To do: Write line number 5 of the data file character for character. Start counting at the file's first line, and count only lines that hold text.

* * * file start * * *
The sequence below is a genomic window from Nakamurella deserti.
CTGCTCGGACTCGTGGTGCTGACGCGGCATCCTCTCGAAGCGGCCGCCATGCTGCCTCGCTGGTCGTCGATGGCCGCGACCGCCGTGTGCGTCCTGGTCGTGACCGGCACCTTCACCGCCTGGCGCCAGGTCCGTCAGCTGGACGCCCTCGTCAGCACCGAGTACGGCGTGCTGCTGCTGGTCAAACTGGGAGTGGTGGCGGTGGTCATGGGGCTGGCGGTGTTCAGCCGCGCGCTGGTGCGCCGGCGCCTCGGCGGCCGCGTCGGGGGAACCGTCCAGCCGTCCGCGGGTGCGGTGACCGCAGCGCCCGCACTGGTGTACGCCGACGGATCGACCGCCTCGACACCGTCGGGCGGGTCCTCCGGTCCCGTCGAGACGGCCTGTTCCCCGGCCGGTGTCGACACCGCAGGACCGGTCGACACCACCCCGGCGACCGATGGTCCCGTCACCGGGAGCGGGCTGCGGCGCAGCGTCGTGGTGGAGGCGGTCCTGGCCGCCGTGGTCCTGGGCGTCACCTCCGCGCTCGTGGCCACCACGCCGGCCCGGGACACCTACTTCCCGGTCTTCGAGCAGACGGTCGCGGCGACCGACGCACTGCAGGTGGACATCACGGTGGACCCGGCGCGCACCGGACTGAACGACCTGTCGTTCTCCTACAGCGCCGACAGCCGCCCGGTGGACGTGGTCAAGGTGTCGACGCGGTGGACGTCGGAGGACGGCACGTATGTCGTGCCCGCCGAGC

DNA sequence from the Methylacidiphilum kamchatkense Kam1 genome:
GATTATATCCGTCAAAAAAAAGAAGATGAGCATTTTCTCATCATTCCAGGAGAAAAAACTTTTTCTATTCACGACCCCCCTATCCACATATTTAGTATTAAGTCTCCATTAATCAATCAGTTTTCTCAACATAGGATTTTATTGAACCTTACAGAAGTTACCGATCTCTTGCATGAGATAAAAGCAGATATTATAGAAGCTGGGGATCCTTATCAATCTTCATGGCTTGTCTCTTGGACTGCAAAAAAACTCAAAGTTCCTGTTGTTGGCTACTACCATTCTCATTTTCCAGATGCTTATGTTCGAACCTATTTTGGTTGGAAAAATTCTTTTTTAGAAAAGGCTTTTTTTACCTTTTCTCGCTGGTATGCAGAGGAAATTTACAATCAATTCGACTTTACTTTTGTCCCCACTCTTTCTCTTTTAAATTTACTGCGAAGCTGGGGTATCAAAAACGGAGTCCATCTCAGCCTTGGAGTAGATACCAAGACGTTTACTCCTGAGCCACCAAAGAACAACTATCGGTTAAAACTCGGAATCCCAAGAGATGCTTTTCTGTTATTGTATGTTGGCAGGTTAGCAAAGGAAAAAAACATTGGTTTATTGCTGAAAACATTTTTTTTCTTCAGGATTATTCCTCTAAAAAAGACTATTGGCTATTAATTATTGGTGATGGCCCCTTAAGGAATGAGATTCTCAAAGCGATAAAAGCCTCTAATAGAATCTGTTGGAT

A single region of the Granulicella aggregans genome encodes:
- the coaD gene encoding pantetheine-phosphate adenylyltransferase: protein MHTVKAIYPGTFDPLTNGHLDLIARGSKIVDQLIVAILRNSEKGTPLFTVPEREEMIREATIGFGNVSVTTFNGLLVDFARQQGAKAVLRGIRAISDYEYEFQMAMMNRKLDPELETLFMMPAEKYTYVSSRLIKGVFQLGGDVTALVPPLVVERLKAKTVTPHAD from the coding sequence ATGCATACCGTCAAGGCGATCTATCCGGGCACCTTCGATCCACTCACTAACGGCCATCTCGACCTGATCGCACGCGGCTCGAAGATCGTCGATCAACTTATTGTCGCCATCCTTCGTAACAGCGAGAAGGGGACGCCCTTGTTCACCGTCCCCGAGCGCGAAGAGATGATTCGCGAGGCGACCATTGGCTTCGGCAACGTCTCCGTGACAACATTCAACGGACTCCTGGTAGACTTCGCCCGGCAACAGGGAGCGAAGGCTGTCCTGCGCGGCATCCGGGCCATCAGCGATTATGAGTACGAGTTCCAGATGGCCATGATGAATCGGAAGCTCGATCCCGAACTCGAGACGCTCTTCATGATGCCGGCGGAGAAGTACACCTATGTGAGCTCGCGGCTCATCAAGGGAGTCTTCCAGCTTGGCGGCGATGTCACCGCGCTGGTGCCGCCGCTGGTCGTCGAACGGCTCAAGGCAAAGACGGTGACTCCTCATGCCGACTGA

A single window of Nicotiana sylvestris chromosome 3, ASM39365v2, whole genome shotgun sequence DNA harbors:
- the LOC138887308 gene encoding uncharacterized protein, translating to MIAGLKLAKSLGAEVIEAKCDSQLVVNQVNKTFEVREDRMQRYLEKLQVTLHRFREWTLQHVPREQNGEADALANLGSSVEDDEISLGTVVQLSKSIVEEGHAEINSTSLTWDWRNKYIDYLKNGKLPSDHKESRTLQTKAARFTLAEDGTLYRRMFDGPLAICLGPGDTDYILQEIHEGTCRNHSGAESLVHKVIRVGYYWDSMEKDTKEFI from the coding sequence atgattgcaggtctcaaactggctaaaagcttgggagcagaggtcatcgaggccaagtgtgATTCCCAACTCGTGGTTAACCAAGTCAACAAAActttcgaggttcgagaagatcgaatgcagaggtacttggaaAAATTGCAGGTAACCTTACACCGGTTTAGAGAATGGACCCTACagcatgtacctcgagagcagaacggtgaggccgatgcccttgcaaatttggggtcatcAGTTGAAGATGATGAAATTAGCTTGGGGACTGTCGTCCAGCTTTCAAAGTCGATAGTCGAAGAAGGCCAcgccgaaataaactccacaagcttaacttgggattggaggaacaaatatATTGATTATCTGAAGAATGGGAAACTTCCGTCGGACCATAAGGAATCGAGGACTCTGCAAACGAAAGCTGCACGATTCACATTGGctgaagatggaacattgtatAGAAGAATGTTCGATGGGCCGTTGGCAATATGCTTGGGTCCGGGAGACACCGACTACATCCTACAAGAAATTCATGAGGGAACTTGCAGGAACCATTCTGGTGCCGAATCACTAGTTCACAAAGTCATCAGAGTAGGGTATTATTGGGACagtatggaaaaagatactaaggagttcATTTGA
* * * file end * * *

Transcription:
A single region of the Granulicella aggregans genome encodes: